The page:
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Project Follow-Up And Close: Ending Things The Right Way

Paul Naybour Paul Naybour

Published: 25th May 2013

Projects can seem to be so much about getting things done and achieving the project aims, that often coming to a satisfactory conclusion and properly closing a project can be overlooked. There is nothing worse than coming to the end of a project and feeling a bit deflated because there was no official hand over. It can seem like you and the client have just drifted apart, and that there was no formal close or handshake to mark the success of your efforts.
Building in a decent follow up and exit strategy is as much a part of the project manager’s role as the initial planning and execution is. By having a structured follow up and close, you will be able to ensure your clients’ needs were satisfactorily met, and that they are in agreement that the project was a success and should close. This can also be a great time to secure some ongoing or additional work for your team, as through the course of your project you may have found further issues to be resolved or actions you would recommend they undertake.

Questions about follow up

To establish a workable follow up procedure, you need to ask yourself:

  • How long will it last
  • What will it involve
  • What resources do I have to correct any errors discovered
  • Who will be responsible for working out any bugs found
  • Who, on the clients side, will be responsible for working with us
  • Who will pay for the resources to make corrections and changes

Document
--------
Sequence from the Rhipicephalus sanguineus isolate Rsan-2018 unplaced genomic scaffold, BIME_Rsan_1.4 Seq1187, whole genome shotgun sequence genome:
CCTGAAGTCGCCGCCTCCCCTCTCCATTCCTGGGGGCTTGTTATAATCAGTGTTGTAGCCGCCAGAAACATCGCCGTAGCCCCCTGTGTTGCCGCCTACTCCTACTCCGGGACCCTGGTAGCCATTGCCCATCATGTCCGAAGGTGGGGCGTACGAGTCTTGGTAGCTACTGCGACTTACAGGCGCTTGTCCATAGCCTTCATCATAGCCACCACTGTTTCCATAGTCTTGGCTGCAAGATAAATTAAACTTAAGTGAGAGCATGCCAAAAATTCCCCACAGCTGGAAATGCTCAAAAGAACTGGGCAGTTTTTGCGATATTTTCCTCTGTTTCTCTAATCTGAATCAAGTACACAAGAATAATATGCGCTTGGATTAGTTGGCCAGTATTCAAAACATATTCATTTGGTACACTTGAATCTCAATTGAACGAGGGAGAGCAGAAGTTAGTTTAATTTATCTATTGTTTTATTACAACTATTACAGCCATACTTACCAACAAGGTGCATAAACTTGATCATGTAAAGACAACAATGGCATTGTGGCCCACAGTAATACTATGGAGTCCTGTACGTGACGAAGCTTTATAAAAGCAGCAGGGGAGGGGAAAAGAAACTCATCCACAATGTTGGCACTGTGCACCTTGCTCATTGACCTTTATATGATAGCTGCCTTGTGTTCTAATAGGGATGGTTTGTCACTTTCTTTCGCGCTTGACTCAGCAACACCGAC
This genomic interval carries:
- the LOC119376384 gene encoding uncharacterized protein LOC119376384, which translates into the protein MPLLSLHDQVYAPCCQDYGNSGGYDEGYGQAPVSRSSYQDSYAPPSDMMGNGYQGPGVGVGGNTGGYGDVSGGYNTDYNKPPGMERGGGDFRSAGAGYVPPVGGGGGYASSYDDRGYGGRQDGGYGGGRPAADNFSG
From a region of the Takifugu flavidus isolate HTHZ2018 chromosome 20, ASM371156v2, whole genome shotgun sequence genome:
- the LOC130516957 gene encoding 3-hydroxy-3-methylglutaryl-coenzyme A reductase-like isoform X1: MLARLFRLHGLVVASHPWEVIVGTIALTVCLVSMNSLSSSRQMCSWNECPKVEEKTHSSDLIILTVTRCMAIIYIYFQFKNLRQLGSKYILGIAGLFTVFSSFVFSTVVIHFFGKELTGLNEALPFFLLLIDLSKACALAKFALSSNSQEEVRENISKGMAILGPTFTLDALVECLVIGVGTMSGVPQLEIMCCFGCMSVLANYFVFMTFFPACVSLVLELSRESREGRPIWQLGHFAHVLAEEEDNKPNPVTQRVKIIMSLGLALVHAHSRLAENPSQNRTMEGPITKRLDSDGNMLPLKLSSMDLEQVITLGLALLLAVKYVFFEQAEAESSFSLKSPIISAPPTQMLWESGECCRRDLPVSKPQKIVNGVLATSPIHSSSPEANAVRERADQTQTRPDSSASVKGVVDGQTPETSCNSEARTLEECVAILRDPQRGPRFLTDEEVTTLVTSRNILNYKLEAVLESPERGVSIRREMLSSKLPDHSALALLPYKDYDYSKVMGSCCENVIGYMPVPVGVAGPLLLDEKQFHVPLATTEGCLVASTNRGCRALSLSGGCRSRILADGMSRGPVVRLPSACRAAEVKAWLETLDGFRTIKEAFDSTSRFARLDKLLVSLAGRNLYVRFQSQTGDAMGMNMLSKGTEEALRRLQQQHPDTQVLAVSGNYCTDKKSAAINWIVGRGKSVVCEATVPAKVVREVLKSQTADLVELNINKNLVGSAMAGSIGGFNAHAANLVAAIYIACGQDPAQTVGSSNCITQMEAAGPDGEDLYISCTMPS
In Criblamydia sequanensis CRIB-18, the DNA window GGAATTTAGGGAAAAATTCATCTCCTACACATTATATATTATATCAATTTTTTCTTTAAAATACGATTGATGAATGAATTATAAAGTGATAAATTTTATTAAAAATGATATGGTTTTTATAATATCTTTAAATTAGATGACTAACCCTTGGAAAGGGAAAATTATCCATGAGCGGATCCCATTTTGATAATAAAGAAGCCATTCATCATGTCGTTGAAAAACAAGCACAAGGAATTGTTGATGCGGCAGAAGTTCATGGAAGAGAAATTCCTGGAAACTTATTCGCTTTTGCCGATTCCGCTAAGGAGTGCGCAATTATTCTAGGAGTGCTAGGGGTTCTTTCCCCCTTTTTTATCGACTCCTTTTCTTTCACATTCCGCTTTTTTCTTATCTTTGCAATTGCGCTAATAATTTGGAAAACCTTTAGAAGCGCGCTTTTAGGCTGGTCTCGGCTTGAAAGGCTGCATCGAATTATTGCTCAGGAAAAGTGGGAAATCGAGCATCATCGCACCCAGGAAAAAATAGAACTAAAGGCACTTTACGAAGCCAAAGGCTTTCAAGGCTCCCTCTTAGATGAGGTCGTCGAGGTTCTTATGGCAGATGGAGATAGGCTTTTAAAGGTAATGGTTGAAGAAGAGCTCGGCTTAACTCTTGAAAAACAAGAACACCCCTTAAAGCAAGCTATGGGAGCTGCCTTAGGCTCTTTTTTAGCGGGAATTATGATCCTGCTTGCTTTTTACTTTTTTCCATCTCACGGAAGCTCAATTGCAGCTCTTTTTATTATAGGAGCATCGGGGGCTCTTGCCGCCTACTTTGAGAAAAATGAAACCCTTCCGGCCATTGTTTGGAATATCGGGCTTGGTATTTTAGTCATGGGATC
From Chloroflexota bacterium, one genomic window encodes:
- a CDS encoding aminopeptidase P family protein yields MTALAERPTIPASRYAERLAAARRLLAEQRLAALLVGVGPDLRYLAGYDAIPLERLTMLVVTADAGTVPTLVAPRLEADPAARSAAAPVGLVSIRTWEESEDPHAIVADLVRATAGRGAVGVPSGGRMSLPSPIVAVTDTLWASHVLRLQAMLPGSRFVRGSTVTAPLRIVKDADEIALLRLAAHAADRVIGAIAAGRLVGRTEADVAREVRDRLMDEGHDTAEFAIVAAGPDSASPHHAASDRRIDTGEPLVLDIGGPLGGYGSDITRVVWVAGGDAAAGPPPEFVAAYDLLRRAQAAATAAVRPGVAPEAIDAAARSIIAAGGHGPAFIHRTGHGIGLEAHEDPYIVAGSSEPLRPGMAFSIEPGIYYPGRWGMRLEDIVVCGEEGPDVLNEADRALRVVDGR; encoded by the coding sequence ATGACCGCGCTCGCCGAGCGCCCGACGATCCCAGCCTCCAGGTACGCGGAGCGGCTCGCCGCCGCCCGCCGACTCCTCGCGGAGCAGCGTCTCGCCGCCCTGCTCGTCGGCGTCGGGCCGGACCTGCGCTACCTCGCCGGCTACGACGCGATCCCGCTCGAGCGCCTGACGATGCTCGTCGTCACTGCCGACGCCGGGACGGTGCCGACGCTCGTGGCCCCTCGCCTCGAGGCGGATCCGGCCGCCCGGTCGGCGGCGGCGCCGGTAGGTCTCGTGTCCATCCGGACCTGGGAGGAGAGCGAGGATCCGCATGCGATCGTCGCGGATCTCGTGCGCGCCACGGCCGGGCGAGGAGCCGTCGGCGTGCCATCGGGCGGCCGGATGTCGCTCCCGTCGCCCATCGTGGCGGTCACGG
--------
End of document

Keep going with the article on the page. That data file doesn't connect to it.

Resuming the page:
• When will the official handover and close take place
  • What additional services are we able to offer

Depending on the type of organisation you are working for, some of the issues discovered in the follow up phase will be beyond your remit. For example, an IT installation company may project manage the switch over to a new computer system for an organisation, but ongoing and in-depth support many be outside of their remit. In this situation, it is advisable to have other organisations in the background who you can hand over the client to for ongoing support and assistance.
It is important to define, both to yourself and your client, where your involvement ends. Whilst it is crucial to ensure project deliverables were effectively carried out with no issues or bugs, it is not wise to get into other issues that really should be addressed as a separate project.

Activities in the follow up process

Your follow up should include:

  • A written report on the deliverables, including budgeting statement and any recommendations that have arisen as a result of your activities
  • Handover to either the client themselves or the organisation that will be supporting them from here on, including any relevant documentation or reports
  • Consolidation of any outstanding actions, requests or questions
  • Offers of support with change management, training or orientation, if this is part of your remit
  • Formal agreement between the project leader and the client that the project has finished
  • Dissolution of your project team
  • Close

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